Most students of classical literature, who study the works of the seventeenth century poet John Milton, are familiar with that popular joke,
“Milton first wrote ‘Paradise Lost‘. Then his wife died. So Milton wrote Paradise Regained!”
In the course of our post-graduate study we soon discovered that there’s not much truth there really! That comic quip was probably the creation of one who wanted to alleviate some of the tediousness of studying that epic with all its biblical references and canonical allusions…not the most appealing at that youthful age. Yet not many works can really surpass the grandeur of that epic in rhyme and in subject. The subject may be the the age old story of hubris and man’s fallen nature but the words have a lasting influence. One of the reasons probably was the explanation by our Professor who urged us to forget all that talk of Milton wanting to support canonical religious beliefs and understand that Milton’s mind worked by ‘metanoia’~ his main way of reasoning was always by using ‘however’; so whenever he said one thing, he also suggested something else. He believed quite strongly that alternative truths are not only possible but coexist and explain each other. There is an underlying passion for freedom and self-determination ~ of the mind transcending circumstances and time to create its own reality.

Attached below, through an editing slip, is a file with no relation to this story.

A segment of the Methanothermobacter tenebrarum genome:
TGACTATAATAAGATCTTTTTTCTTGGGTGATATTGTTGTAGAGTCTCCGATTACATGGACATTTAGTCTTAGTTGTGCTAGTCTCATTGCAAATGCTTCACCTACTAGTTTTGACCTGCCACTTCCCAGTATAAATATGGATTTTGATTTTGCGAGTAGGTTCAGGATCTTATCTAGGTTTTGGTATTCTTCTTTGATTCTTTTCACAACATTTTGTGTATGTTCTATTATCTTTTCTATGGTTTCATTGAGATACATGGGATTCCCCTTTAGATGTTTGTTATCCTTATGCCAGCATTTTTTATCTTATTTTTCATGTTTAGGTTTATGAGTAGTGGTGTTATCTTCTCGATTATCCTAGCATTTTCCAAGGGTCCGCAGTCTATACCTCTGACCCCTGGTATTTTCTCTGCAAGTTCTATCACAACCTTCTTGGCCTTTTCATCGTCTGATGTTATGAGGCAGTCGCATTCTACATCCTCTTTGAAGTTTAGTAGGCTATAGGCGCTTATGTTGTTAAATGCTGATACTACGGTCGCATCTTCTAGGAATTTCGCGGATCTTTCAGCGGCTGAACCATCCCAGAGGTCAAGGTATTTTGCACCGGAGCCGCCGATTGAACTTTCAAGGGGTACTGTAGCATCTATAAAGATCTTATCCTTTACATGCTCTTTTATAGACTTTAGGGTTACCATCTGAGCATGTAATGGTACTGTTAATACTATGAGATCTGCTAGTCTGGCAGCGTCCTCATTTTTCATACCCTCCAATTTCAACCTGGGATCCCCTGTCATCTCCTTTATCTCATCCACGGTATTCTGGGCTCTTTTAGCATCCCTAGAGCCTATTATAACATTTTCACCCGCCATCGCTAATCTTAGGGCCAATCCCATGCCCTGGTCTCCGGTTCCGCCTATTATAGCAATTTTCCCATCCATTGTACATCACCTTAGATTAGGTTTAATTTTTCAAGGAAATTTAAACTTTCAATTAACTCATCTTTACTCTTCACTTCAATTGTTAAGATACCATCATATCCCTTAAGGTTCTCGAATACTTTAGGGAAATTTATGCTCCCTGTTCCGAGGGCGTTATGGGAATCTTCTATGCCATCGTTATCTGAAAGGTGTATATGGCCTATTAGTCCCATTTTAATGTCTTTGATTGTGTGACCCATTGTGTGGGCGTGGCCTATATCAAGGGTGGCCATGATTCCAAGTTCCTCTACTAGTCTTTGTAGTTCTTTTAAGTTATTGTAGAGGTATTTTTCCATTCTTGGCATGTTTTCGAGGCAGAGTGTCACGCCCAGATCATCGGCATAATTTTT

In truth, we all create our own heavens or hells of understanding using the power of our minds and of our imagination. That is why the same set of circumstances sees one person achieving a state of happiness and another leading a life of misery. We are what we choose to think or what we choose to ignore (the other side of the coin, if you can call it that). So whether our paradise is ‘lost’ or ‘regained’ is for us to determine…essentially we define our own reality.
To end with those famous lines by Lucifer after his fall from heaven in Book One of Paradise Lost ~
Farewell, happy fields,
Where joy for ever dwells! Hail, horrors! hail,
Infernal world! and thou, profoundest Hell,
Receive thy new possessor—one who brings
A mind not to be changed by place or time.
The mind is its own place, and in itself
Can make a Heaven of Hell, a Hell of Heaven.
What matter where, if I be still the same…
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